When Katie tries to pull Rick up to her level, he barely moves. However, it takes Rick only a small tug to pull Katie down to his level. The teacher uses this example to demonstrate how easy it is for someone to be brought down by negative influences. Christy's summer friend Tracy sends her a card quoting Deuteronomy 31:8; Christy reads this verse for comfort when she is apprehended by the security guard at a drugstore in Palm Springs.

Other Belief Systems


Authority Roles

Christy wishes she could talk to her parents as easily as she talks to Uncle Bob. Janelle's mom helps the girls toilet paper Rick's house during a sleepover. Uncle Bob and Aunt Marti take Christy, Brittany and Janelle on a weekend trip to Palm Springs. When Brittany tries to walk out of a drugstore without paying for her items, a security guard takes the girls to the back office for questioning. While the guard's back is turned, Janelle and Brittany run out of the office and hide behind a Dumpster until the guard stops chasing them and goes back inside.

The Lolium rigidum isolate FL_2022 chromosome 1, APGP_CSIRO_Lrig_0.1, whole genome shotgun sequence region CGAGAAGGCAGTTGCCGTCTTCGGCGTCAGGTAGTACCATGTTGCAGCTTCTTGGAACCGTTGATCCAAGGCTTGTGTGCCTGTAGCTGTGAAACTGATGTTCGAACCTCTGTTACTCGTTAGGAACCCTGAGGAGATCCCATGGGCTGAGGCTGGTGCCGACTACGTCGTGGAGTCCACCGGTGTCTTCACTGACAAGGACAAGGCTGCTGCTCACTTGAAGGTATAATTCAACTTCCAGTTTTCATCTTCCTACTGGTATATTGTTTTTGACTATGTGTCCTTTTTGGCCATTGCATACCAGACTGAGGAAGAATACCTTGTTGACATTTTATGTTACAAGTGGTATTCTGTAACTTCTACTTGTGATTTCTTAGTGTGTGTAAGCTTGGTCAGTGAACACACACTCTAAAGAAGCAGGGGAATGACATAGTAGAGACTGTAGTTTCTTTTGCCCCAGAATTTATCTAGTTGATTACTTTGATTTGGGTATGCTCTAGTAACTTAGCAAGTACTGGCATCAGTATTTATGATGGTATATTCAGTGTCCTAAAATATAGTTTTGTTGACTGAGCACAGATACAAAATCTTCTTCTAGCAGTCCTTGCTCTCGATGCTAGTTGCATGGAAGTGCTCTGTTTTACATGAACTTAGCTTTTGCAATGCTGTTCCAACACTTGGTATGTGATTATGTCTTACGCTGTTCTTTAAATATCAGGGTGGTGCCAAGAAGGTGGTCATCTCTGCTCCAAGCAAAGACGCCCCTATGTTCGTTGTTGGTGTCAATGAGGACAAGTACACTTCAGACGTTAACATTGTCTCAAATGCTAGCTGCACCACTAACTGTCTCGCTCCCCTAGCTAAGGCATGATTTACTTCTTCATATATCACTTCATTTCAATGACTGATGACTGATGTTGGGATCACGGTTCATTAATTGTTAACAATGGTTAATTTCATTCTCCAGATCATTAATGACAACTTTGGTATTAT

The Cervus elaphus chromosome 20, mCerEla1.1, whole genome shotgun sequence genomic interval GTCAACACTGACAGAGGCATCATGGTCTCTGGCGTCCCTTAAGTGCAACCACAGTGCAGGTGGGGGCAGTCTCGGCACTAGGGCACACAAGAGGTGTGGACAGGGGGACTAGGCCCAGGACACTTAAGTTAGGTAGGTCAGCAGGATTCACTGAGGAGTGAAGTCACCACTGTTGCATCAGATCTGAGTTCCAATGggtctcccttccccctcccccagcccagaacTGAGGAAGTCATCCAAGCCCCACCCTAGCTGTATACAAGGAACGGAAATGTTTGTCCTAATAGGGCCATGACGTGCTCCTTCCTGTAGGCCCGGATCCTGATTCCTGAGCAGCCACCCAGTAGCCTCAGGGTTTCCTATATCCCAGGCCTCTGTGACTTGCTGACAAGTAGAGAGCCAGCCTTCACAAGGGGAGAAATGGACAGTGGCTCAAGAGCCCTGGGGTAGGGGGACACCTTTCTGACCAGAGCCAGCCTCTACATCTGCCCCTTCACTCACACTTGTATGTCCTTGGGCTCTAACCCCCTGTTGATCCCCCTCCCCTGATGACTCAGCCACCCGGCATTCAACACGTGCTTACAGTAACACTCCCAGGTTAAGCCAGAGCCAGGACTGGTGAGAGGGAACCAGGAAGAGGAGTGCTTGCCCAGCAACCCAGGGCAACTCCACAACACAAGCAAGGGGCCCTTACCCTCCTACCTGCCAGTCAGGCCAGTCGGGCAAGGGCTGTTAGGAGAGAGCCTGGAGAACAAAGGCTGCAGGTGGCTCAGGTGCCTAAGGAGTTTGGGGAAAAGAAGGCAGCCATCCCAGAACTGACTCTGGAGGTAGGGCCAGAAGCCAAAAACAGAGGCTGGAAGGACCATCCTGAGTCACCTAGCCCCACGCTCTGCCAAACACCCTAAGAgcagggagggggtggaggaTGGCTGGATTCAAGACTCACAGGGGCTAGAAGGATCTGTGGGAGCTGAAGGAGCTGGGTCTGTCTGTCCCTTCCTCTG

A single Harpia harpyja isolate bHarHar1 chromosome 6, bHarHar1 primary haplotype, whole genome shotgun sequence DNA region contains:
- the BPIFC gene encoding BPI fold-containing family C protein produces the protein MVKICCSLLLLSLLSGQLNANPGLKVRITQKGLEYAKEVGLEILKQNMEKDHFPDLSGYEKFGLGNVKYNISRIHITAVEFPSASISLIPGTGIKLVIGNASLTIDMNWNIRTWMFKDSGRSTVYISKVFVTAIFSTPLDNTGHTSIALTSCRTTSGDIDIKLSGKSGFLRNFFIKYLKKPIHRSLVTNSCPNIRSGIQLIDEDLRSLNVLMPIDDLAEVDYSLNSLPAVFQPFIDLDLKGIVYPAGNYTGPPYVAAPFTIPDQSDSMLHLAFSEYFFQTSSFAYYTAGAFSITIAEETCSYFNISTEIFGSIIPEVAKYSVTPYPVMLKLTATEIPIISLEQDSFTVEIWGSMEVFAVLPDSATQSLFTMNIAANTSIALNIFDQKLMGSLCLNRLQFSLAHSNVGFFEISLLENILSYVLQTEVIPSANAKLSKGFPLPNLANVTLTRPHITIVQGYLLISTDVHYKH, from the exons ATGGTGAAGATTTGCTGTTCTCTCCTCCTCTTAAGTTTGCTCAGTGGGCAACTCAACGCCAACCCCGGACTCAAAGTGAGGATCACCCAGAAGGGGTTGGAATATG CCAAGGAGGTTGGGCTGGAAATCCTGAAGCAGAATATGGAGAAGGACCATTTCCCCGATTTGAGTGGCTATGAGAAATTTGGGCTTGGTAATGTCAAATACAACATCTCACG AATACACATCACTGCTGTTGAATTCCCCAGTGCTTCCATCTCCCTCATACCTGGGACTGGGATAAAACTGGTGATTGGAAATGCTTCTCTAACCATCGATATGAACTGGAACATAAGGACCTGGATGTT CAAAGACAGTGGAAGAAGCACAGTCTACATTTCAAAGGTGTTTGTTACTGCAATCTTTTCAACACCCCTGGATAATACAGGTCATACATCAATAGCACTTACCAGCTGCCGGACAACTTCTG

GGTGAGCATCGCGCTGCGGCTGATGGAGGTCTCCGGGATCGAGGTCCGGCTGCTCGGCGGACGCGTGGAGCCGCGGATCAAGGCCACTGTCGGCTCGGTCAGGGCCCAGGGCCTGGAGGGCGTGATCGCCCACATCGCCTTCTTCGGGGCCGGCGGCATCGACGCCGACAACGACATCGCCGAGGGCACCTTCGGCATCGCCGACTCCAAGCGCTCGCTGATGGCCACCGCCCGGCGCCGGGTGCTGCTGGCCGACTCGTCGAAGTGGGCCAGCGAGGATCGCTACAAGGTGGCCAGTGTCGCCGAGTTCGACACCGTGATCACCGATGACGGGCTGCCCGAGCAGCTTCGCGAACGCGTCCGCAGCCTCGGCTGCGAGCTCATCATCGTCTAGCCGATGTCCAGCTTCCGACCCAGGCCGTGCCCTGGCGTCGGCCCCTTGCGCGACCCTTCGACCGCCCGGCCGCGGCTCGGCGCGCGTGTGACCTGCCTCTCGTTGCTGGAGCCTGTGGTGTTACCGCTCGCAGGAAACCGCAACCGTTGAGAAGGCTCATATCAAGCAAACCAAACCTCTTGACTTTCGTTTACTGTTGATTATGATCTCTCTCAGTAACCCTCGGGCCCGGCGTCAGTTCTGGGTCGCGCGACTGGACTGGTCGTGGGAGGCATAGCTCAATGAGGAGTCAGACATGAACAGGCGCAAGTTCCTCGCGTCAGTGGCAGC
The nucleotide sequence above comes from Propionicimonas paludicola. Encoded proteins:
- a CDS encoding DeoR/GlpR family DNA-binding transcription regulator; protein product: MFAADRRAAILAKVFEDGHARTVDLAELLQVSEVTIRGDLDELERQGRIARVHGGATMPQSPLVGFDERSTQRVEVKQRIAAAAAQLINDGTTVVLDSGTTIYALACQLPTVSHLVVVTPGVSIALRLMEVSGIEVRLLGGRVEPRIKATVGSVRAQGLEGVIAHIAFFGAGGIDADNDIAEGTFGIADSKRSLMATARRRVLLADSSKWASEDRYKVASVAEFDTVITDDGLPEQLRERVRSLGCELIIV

Meanwhile, Christy obediently stays in the office until he returns. After the police question her, Uncle Bob tells her dad that he is proud of how Christy stuck to her convictions. Nevertheless, Christy's parents put her on restriction for two weeks.




Katie and Janelle plan to freeze a girl's bra at Janelle's sleepover. Brittany is surprised when Christy tells her she only kissed Todd once over the summer, because Brittany thinks that being close to a guy means being more physically involved with him. However, no mention is made of the girls sleeping around.